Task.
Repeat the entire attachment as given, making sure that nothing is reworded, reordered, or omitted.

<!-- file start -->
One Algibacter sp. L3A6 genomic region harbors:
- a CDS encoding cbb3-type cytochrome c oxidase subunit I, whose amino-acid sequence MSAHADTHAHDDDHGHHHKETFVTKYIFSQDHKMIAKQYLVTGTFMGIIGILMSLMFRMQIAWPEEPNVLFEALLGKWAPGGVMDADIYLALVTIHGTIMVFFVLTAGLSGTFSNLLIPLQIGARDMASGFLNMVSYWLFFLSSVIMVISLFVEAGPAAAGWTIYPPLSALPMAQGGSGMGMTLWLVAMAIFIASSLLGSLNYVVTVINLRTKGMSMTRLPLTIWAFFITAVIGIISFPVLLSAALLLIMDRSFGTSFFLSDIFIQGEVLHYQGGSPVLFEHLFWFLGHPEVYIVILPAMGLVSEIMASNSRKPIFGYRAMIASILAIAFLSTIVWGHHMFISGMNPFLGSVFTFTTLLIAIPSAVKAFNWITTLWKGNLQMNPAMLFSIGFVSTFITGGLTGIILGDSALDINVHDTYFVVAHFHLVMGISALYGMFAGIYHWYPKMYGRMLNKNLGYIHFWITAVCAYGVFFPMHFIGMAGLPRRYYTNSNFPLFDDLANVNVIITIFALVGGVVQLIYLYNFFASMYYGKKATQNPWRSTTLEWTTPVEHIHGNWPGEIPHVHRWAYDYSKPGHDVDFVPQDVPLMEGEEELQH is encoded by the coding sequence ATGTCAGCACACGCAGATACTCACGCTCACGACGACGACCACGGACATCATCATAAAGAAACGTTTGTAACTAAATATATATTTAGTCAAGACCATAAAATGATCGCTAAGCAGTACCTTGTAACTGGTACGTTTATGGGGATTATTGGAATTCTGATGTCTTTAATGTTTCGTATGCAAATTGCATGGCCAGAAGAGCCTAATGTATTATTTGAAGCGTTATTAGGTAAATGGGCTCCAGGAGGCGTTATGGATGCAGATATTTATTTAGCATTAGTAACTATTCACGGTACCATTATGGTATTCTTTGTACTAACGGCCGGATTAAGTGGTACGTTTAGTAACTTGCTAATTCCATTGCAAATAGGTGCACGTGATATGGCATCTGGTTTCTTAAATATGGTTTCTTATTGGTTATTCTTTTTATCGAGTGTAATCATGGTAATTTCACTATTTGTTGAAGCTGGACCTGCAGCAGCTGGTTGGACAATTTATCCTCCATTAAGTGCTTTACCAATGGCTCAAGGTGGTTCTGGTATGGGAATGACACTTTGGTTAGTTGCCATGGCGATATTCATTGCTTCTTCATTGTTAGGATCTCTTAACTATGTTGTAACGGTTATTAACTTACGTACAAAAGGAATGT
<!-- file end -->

One Algibacter sp. L3A6 genomic region harbors:
- a CDS encoding cbb3-type cytochrome c oxidase subunit I, whose amino-acid sequence MSAHADTHAHDDDHGHHHKETFVTKYIFSQDHKMIAKQYLVTGTFMGIIGILMSLMFRMQIAWPEEPNVLFEALLGKWAPGGVMDADIYLALVTIHGTIMVFFVLTAGLSGTFSNLLIPLQIGARDMASGFLNMVSYWLFFLSSVIMVISLFVEAGPAAAGWTIYPPLSALPMAQGGSGMGMTLWLVAMAIFIASSLLGSLNYVVTVINLRTKGMSMTRLPLTIWAFFITAVIGIISFPVLLSAALLLIMDRSFGTSFFLSDIFIQGEVLHYQGGSPVLFEHLFWFLGHPEVYIVILPAMGLVSEIMASNSRKPIFGYRAMIASILAIAFLSTIVWGHHMFISGMNPFLGSVFTFTTLLIAIPSAVKAFNWITTLWKGNLQMNPAMLFSIGFVSTFITGGLTGIILGDSALDINVHDTYFVVAHFHLVMGISALYGMFAGIYHWYPKMYGRMLNKNLGYIHFWITAVCAYGVFFPMHFIGMAGLPRRYYTNSNFPLFDDLANVNVIITIFALVGGVVQLIYLYNFFASMYYGKKATQNPWRSTTLEWTTPVEHIHGNWPGEIPHVHRWAYDYSKPGHDVDFVPQDVPLMEGEEELQH is encoded by the coding sequence ATGTCAGCACACGCAGATACTCACGCTCACGACGACGACCACGGACATCATCATAAAGAAACGTTTGTAACTAAATATATATTTAGTCAAGACCATAAAATGATCGCTAAGCAGTACCTTGTAACTGGTACGTTTATGGGGATTATTGGAATTCTGATGTCTTTAATGTTTCGTATGCAAATTGCATGGCCAGAAGAGCCTAATGTATTATTTGAAGCGTTATTAGGTAAATGGGCTCCAGGAGGCGTTATGGATGCAGATATTTATTTAGCATTAGTAACTATTCACGGTACCATTATGGTATTCTTTGTACTAACGGCCGGATTAAGTGGTACGTTTAGTAACTTGCTAATTCCATTGCAAATAGGTGCACGTGATATGGCATCTGGTTTCTTAAATATGGTTTCTTATTGGTTATTCTTTTTATCGAGTGTAATCATGGTAATTTCACTATTTGTTGAAGCTGGACCTGCAGCAGCTGGTTGGACAATTTATCCTCCATTAAGTGCTTTACCAATGGCTCAAGGTGGTTCTGGTATGGGAATGACACTTTGGTTAGTTGCCATGGCGATATTCATTGCTTCTTCATTGTTAGGATCTCTTAACTATGTTGTAACGGTTATTAACTTACGTACAAAAGGAATGT